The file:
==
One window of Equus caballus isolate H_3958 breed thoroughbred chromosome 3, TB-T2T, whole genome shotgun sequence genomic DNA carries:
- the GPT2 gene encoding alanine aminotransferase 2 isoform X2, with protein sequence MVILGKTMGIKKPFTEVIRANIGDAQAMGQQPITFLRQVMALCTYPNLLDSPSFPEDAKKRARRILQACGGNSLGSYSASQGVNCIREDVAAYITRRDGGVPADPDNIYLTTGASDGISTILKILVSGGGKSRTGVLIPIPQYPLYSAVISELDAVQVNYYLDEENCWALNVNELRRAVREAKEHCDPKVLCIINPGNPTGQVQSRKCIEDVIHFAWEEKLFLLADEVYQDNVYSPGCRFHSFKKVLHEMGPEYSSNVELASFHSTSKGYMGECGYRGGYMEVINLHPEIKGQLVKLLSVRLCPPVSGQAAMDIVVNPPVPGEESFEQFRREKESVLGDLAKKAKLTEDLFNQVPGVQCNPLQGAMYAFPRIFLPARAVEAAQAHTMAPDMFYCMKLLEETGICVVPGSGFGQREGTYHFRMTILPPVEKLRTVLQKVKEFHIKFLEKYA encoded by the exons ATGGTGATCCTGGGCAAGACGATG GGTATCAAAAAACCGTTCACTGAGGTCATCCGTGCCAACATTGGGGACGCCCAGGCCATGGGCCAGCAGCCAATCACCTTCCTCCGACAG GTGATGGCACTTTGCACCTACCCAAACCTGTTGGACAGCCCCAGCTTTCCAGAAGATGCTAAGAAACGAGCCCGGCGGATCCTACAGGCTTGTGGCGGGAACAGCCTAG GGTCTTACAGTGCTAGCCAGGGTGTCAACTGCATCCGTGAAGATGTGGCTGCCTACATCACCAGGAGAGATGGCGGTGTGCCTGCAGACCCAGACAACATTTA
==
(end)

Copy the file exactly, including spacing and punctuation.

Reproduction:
One window of Equus caballus isolate H_3958 breed thoroughbred chromosome 3, TB-T2T, whole genome shotgun sequence genomic DNA carries:
- the GPT2 gene encoding alanine aminotransferase 2 isoform X2, with protein sequence MVILGKTMGIKKPFTEVIRANIGDAQAMGQQPITFLRQVMALCTYPNLLDSPSFPEDAKKRARRILQACGGNSLGSYSASQGVNCIREDVAAYITRRDGGVPADPDNIYLTTGASDGISTILKILVSGGGKSRTGVLIPIPQYPLYSAVISELDAVQVNYYLDEENCWALNVNELRRAVREAKEHCDPKVLCIINPGNPTGQVQSRKCIEDVIHFAWEEKLFLLADEVYQDNVYSPGCRFHSFKKVLHEMGPEYSSNVELASFHSTSKGYMGECGYRGGYMEVINLHPEIKGQLVKLLSVRLCPPVSGQAAMDIVVNPPVPGEESFEQFRREKESVLGDLAKKAKLTEDLFNQVPGVQCNPLQGAMYAFPRIFLPARAVEAAQAHTMAPDMFYCMKLLEETGICVVPGSGFGQREGTYHFRMTILPPVEKLRTVLQKVKEFHIKFLEKYA encoded by the exons ATGGTGATCCTGGGCAAGACGATG GGTATCAAAAAACCGTTCACTGAGGTCATCCGTGCCAACATTGGGGACGCCCAGGCCATGGGCCAGCAGCCAATCACCTTCCTCCGACAG GTGATGGCACTTTGCACCTACCCAAACCTGTTGGACAGCCCCAGCTTTCCAGAAGATGCTAAGAAACGAGCCCGGCGGATCCTACAGGCTTGTGGCGGGAACAGCCTAG GGTCTTACAGTGCTAGCCAGGGTGTCAACTGCATCCGTGAAGATGTGGCTGCCTACATCACCAGGAGAGATGGCGGTGTGCCTGCAGACCCAGACAACATTTA